About three weeks ago, Destiny 2 players began noticing something fishy while trying to earn experience points quickly. Certain events resulted in diminishing returns, but this was not being communicated to the players. After more and more of the community joined the discussion, Bungie made the decision to alter the XP system in Destiny 2.
According to a post on Bungie’s website, the developer is deactivating the current progression system. “We agree that the system is not performing the way we’d like it to,” it reads. “Effective immediately we are deactivating this system.”
Prior to the adjustment, when players participated in longer fixed duration activities, such as Crucible competitive multiplayer matches or the Leviathan Raid, the XP gain would scale up to reward players for their commitment. Playing activities quickly and repeatedly, such as grinding Public Events, could cause the XP gain to scale down.
Redditors began running tests and discussing their results on the Destiny subreddit. If players earn XP slowly and play Destiny 2 normally, the in-game display is correct and reflects the adjusted XP drop. The issue arises when players grind events quickly. A hidden scaling factor drops the XP rate even further, delivering less than what the game tells the player.
What makes the rate of XP gain so important is that after reaching level 20, players earn a Bright Engram each time they fill up their XP bar. Bright Engrams are the Destiny 2 equivalent to loot boxes and are full of cosmetic items like emotes, ships, or weapon skins. If players want to earn these loot boxes faster, they can also use real money through in-game purchases.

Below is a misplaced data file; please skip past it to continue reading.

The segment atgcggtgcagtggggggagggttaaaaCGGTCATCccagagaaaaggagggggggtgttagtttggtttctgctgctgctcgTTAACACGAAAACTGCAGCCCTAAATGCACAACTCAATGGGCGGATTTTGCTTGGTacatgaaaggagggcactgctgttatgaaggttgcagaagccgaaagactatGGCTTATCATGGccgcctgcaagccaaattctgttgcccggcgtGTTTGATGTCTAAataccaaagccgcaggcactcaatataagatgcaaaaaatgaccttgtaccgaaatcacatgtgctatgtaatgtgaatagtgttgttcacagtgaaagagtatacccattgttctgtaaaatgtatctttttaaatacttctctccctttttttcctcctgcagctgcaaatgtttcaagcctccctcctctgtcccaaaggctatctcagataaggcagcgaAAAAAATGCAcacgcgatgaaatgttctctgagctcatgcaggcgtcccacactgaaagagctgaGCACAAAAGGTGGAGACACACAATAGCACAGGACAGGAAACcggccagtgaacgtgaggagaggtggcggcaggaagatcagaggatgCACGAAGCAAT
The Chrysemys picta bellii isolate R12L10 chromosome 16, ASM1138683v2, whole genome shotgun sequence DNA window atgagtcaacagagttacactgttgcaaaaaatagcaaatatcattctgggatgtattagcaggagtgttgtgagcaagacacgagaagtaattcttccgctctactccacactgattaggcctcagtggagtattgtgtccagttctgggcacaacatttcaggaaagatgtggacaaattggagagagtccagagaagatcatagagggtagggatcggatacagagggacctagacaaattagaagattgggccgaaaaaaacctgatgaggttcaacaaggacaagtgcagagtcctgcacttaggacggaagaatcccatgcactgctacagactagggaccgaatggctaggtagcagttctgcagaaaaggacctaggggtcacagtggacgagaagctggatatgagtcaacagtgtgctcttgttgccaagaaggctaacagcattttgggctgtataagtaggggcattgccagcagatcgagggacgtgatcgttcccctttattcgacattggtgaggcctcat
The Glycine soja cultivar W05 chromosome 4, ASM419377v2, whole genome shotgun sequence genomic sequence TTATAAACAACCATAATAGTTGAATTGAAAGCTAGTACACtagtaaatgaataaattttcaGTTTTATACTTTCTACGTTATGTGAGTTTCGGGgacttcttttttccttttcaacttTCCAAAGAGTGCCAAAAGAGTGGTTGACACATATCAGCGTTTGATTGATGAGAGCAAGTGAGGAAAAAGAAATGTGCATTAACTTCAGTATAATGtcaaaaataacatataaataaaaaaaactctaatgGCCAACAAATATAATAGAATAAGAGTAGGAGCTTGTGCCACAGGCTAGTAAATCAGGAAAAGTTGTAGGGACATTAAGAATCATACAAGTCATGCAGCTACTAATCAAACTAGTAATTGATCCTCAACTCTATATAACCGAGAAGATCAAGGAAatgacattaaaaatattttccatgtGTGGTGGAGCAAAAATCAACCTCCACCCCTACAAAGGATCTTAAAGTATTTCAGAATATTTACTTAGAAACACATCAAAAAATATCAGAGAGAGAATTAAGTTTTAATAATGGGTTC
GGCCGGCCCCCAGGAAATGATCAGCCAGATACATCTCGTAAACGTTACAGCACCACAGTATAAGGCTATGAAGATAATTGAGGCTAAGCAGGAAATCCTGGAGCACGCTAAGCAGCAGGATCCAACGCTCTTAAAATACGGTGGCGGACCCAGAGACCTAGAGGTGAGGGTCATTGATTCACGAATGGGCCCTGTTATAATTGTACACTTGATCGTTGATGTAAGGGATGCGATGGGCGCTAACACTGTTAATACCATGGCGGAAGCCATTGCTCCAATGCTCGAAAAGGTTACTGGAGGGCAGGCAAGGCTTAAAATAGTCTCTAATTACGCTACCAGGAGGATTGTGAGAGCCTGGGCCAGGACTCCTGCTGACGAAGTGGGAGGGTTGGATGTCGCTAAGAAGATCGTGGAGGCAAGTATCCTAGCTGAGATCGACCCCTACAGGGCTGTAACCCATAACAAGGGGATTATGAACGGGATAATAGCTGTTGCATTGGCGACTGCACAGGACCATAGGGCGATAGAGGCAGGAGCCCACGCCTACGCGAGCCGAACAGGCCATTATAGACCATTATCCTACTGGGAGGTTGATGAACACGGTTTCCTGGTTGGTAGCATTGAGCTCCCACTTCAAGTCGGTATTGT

Imposing a limitation to prevent experience farming from warping the game’s virtual economy seems reasonable. The real concern is that the game isn’t properly communicating with players. The game shouldn’t tell players they earned a certain amount of XP if they aren’t actually getting that amount. Given the recent loot box controversy surrounding Star Wars Battlefront II, players were quick to suspect the system was put in place to encourage players to buy Bright Engrams using real money.
In return, Bungie responded: “Players will see XP earn rates changes for all activities across the board, but with all values being displayed consistently in the user interface. Over the course of the next week, we will be watching and reviewing XP game data to ensure that these changes meet our expectations, as well as yours.”
Simply deactivating the system did not completely resolve the confusion. Players soon found that the experience cost to level up had inexplicably doubled from 80,000 to 160,000 XP. Bungie took to Twitter to explain that the company still had to adjust the API to properly reflect the new changes to the experience system. Systemic changes like this are complicated to resolve because all of the game’s many moving pieces work together, though the delay in complete resolution was likely exacerbated by the fact that it occurred over the Thanksgiving holiday.
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